Another bogus shipping site used by scammers was in a text reported to us and called ShipDLstics[.]info.  There’s no website at this domain address yet and it was just registered from Malaysia on December 5, the same day the text was sent.

      As an example of how despicable low-life scammers can be, check out this text exchange recently posted to Reddit by someone who found an apartment listed in Florida. The scammer claims that he can’t be there to actually show the apartment because he is with his mother who is battling cancer and is in chemotherapy. Take out your violins and feel sorry for this scammer! Scammers are sub-humans who don’t care what story they tell, who they target or how much pain they cause, just to make money.

        Life Line Screening, American Express and Geek Squad One of our readers sent us an unusual phishing scam we haven’t seen for a while. The email claims to be an offer from the company called Life Line Screening but comes from the odd domain called focuscameraviable[.]com. This odd domain was never registered (doesn’t exist) and was likely spoofed. It certainly wasn’t the legitimate domain for the company represented in the email! Most interesting is the fact that there were no malicious links found in this phish…

        The email provides a “priority code” and recipients are invited to call 833-970-4139 to speak to a company representative.  However, a Google search for this phone number only turns up ONLY 3 web pages on a government server in Turkey!  We OFTEN see these same Turkish server webpages during phone number searches and fee pretty confident that these links are not safe to visit.

        We asked Google for the Life Line Screening phone number and it had no problem returning the legitimate phone number which was not the number used in the email. Also, the legitimate number is a toll-free 800 number, not an 803 phone number!

        This next smelly phish was sent from a server in Germany (“.de” = Deutschland = Germany) that has been misused many times by cybercriminals.  “Your American Express will be closed” says the bogus subject line! This phish tries very hard to trick recipients into thinking it is legitimate because they used the legitimate American Express email address in the TO section of the email!  Also, the link in this phish points to a mimic that begins with the letters americanexpress but is then followed by veri[.]com. Using the tools at, we found 176 domains registered in the last 3 months that began with americanexpress.  We’re certain that many of them (most?) are 100% malicious, such as americanexpress-securitty[.]com and americanexpress[.]bid.

        Another reader sent us this lovely “Order_Discription” that came to her from a personal Gmail account. We’re grateful that many scammers cannot spell correctly and have no idea how poor their grammar can be! The attached file contained yet another scammer phone number: 818-660-1233.


        Walgreens Survey Are there ANY legitimate marketing surveys online that offer money to participants?  Please let us know if you’ve seen or taken legitimate surveys and received a discount code or gift card as a result.  Our “rose colored lens” is very dirty and only sees malicious content disguised as a survey, like this email from Walgreens.  Except that it really came from an old domain called netemployers[.]com. Your opinion may be important but it certainly shouldn’t lead you to click that link to a crazy domain called subserouslsdgroundable[.]com. This domain was registered anonymously in June, 2022.  We’ve lost count how many times cybercriminals have used this exact email design and graphics for their scams.  About a year ago we published an article about fake consumer surveys.  These scams are a dime-a-dozen!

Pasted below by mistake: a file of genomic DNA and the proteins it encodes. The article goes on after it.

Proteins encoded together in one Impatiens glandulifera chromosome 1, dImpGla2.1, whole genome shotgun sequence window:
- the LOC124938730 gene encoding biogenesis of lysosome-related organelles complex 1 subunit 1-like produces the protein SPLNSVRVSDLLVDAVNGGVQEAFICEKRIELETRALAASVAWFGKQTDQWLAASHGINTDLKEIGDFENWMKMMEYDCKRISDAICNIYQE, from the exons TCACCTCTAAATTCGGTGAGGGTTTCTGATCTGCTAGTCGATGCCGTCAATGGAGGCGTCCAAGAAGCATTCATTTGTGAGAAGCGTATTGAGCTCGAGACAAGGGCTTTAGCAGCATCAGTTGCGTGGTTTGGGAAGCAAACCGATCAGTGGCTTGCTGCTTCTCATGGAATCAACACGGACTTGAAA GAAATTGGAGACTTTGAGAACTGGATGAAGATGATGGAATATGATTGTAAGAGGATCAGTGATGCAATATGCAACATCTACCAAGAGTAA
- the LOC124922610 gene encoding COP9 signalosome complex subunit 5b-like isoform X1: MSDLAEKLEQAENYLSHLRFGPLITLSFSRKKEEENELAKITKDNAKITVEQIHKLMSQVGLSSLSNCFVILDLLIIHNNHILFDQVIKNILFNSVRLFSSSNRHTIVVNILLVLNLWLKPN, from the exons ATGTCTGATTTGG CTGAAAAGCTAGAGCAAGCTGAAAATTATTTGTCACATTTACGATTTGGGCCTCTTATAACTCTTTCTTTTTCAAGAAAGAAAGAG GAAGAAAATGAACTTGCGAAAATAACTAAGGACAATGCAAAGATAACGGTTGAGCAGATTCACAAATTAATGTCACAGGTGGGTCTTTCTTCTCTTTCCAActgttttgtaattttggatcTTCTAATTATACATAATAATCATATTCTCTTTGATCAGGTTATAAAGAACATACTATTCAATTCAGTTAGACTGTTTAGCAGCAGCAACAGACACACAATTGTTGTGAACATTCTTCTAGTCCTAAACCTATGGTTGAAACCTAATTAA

I Found An Old Photo of You and Track Your DHL Package – Just a few days ago we heard from one of our readers who sent us a screenshot and asked “is this legitimate.” Our immediate reply was “NO!”  This is actually a common type of malicious clickbait sent through someone’s hacked Facebook account.  The message says “look I found an old photo of you” and incudes a VERY malicious link.  Because the message comes from the account of someone you know, you are much more likely to trust the message and click that link. That’s one of the many reasons that scammers try to capture the login credentials for people’s social media accounts! The link in this message points to a domain called 16yq[.]quest.  This crap domain was registered 8 days earlier and sits on a server in Amsterdam.  If you ever see something like this, be sure to contact the person whose account it came from by texting, calling or emailing and let them know!  Don’t just send a message over Facebook because the hacker who sent it might delete your message before it can be seen!

        Tis the Season, right? Scammers have been targeting the public HEAVILY with bogus emails pretending to be package delivery notices and we’ve been reporting on this for weeks.  It hasn’t slowed down!  Here’s one more email pretending to be from DHL but the domain used to send this clickbait is a HIGHLY suspicious “money-saving” website called connaughtindustries[.]com that was registered in early July.

        Instead of pointing to, this bogus email points to a website called jewelryoutletmall[.]com.

        Yeah, right….. Lunge for the delete key!

        The Government is Approving Help and Set Up Your Request –Check out this bogus text telling our reader that “the government is approving help.” How lovely! The fact that this message is written in such a crazy way, including the use of a zero for the letter o, tells you EVERYTHING you need to know!


        Another one of our readers sent us this lovely text that makes no sense at all. NEVER reply with “stop” to these bogus texts because they only confirm to the scammers that you open and read them.

        Just delete!

        Until next week, surf safely!